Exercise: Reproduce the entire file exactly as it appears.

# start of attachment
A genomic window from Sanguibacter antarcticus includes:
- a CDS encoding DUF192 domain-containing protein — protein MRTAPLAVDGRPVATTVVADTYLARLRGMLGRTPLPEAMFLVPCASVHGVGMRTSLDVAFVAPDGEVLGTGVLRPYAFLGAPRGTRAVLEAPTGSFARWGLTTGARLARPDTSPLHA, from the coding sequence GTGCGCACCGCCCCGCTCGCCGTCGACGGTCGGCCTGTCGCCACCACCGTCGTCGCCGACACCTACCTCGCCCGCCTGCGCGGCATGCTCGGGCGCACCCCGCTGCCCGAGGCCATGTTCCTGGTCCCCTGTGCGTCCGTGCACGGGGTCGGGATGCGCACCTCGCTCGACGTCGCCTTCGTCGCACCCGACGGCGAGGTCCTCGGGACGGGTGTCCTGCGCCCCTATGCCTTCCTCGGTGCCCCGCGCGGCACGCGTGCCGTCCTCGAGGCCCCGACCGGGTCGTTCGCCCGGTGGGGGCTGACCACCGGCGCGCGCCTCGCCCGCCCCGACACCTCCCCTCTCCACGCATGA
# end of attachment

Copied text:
A genomic window from Sanguibacter antarcticus includes:
- a CDS encoding DUF192 domain-containing protein — protein MRTAPLAVDGRPVATTVVADTYLARLRGMLGRTPLPEAMFLVPCASVHGVGMRTSLDVAFVAPDGEVLGTGVLRPYAFLGAPRGTRAVLEAPTGSFARWGLTTGARLARPDTSPLHA, from the coding sequence GTGCGCACCGCCCCGCTCGCCGTCGACGGTCGGCCTGTCGCCACCACCGTCGTCGCCGACACCTACCTCGCCCGCCTGCGCGGCATGCTCGGGCGCACCCCGCTGCCCGAGGCCATGTTCCTGGTCCCCTGTGCGTCCGTGCACGGGGTCGGGATGCGCACCTCGCTCGACGTCGCCTTCGTCGCACCCGACGGCGAGGTCCTCGGGACGGGTGTCCTGCGCCCCTATGCCTTCCTCGGTGCCCCGCGCGGCACGCGTGCCGTCCTCGAGGCCCCGACCGGGTCGTTCGCCCGGTGGGGGCTGACCACCGGCGCGCGCCTCGCCCGCCCCGACACCTCCCCTCTCCACGCATGA